Halifax Airport passed 3.9 million passengers in 2016, its best year for growth this decade; airport to host Altitude East 2017 in September
Halifax Airport in Canada, is the leading airport of Nova Scotia, and last year it welcomed 3.9 million passengers. With that, it means that Halifax was Canada’s eighth largest airport in 2016, with it sitting just behind Winnipeg which welcomed just over four million passengers. The airport serves the city of Halifax, mainland Nova Scotia and adjacent areas in the neighbouring Maritime provinces. The estimated population of Halifax in 2016 was 403,131, a rise of 3.3% when compared to 2011 census data provided by Statistics Canada. That puts Halifax as the 14th largest population in Canada. While the growth of inhabitants is impressive given its only over a five-year period, it means that demand for air travel from the city is increasing. Last year on average there were 9.6 passengers travelling through Halifax per head of the city’s population, up from an average of 9.2 trips in 2011.
3.9 million passengers in 2016
As stated, in 2016 3.9 million passengers travelled from Halifax, an increase of 5.6% when compared to the year before. The growth witnessed last year was the biggest that the airport has seen during the past decade, with the next best year for growth being 2008, a year which saw traffic climb 3.2%.
Halifax’s leading airline is Air Canada, with the nation’s flag carrier accounting for 48% of all seats this summer. It is followed by Canada’s leading LCC – WestJet – which operates 36% of seats. In third place is regional carrier Porter Airlines which has a 8.4% share of weekly seats in S17. The top international carriers are United Airlines and Condor, with the Star Alliance member’s service to New York Newark and the German leisure airline’s links to Frankfurt and Munich this summer occupying 1.7% of seats each. New airlines to Halifax during the past 12 months include Delta Air Lines and Elite Airways, with the SkyTeam member opening daily flights from New York JFK in January. The latter carrier is a recent addition, with it inaugurating a new link from Portland in Maine a few weeks ago. Another new tailfin for the start of S17 at Halifax is NewLeaf, self-proclaimed as Canada’s ULCC, with it linking the Nova Scotia airport to Hamilton towards the end of S16. NewLeaf’s flights are operated by Flair Air.
Toronto Pearson leading connection
Halifax’s leading airport connection is Toronto Pearson, with the connection to Canada’s busiest airport accounting for over 27% of weekly departing seat capacity in S17. The link to Pearson is twice as large as Halifax’s second most popular route – Montreal – with it accounting for 12% of seats. Overall the top 12 routes, with 32 connections available this summer according to OAG schedules, make up 86% of weekly seat capacity.
Of the airport’s top 12 routes, only two (highlighted in light green) are international connections, with the leading city pair being the long-haul sector to London Heathrow. The link to the UK capital is one of only two routes that are flown by Air Canada from Halifax on wide-body aircraft, with the Star Alliance member also using its 767-300s on some of its services to Pearson. According to OAG, around 18% of weekly seats between Halifax and Pearson are flown on the 767-300 in S17. Along with Air Canada, Condor also offers wide-body services from Halifax.
While a majority of routes from Halifax are domestic, with the Canadian market accounting for 88% of seats, the airport does have a strong offering of international services relative to its size. Along with Heathrow and Boston, this summer Halifax also has connections to New York’s JFK and Newark, Glasgow (flown by WestJet), Frankfurt, Reykjavik/Keflavik (Icelandair), Munich, Saint-Pierre (Air Saint-Pierre), Dublin (with onward service to Paris CDG – ASL Airlines France), Orlando (WestJet) and Portland in Maine. There are also several international routes that are flown seasonally during winter from Halifax to destinations across the Caribbean, operated by carriers including Air Transat and Sunwing Airlines.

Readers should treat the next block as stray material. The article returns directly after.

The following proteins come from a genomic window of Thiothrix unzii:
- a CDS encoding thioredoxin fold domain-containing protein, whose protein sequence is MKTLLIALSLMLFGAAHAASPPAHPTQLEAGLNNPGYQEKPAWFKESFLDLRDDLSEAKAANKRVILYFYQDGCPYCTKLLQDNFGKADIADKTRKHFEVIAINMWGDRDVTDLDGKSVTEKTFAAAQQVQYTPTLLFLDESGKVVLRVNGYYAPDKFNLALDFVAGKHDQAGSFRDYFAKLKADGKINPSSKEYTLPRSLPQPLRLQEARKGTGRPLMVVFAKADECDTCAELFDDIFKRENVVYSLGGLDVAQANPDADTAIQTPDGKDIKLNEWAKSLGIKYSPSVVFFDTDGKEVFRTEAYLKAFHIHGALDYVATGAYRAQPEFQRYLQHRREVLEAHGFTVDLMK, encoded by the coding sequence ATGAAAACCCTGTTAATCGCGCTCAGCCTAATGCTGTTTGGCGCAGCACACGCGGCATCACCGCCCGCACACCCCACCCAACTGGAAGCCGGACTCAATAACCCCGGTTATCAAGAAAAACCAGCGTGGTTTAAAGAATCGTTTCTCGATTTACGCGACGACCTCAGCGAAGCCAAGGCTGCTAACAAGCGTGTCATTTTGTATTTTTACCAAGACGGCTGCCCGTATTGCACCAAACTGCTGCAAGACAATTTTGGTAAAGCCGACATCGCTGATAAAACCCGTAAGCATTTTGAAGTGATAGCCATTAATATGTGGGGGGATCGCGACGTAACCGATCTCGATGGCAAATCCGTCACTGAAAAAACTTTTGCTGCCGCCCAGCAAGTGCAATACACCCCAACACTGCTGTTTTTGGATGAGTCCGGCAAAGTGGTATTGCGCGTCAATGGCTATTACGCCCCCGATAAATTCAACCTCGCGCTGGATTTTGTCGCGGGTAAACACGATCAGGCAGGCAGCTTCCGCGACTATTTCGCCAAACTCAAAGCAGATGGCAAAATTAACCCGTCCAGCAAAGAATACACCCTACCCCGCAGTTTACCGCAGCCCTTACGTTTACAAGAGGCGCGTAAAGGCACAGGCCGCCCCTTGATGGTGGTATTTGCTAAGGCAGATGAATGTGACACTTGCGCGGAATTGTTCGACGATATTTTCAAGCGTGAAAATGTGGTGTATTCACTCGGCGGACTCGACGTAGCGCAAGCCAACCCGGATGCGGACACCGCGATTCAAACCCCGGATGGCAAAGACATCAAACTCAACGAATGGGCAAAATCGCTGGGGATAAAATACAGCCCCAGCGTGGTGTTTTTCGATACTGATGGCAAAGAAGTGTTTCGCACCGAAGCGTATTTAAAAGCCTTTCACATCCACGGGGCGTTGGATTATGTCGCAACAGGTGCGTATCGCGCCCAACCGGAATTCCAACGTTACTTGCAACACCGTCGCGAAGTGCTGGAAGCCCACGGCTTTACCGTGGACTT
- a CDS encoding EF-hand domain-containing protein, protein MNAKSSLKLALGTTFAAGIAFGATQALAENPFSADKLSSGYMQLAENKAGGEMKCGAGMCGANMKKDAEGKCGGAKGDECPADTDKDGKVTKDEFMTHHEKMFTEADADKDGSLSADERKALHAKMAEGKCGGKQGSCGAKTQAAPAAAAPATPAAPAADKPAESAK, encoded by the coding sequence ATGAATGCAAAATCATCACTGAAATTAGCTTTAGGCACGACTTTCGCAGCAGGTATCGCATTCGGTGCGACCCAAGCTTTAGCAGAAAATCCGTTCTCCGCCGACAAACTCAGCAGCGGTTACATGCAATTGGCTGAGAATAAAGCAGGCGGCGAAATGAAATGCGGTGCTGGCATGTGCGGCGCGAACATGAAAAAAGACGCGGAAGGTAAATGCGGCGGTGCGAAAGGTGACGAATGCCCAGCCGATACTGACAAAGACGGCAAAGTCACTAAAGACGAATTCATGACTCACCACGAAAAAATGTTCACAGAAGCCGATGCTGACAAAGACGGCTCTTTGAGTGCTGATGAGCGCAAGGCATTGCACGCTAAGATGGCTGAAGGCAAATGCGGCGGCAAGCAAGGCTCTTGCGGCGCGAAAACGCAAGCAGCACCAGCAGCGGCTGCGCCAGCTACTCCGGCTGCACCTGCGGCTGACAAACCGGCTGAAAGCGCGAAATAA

While Halifax has a varied collection of long-haul routes, particularly to Heathrow, Paris CDG and Frankfurt, one European hub service that the airport is keen to obtain is Amsterdam. Speaking to anna.aero recently at the 140th IATA Slot Conference in Kuala Lumpur, Richard Garson, Manager, Air Service Development, Halifax Airport said: “Right now we are serving Heathrow, Glasgow, Frankfurt, Munich, Dublin, Paris CDG and Reykjavik/Keflavik in Europe, and the advanced bookings for this year are far stronger than last, so the market is showing that there is strong demand for more European services. There are currently five airlines operating between Halifax and Europe, so while we would like to see current airlines expand, we will happily welcome new business.” When referring to OAG Traffic Analyser data, around 8,700 passengers travelled indirectly between Halifax and Amsterdam in 2016, with 51% of passengers originating at the Canadian end of the city pair. The leading airports for connecting traffic in 2016 were Pearson (39% of traffic), Reykjavik/Keflavik (29%) and Heathrow (19%).
Airport to host Altitude East 2017
Between 12-14 September Halifax Airport will host Altitude East 2017, a forum that will be the largest and most significant of the year for Atlantic Canada’s airport, airline, and tourism professionals. The event will take place at the Halifax Marriott Harbourfront Hotel. Altitude East offers not only an incredible educational opportunity, with content highly focused on helping participants succeed in an extremely competitive and ever-changing environment, but also an amazing venue for networking and collaboration among airline industry stakeholders from around the world. To sign up for this year’s event, do so at this link.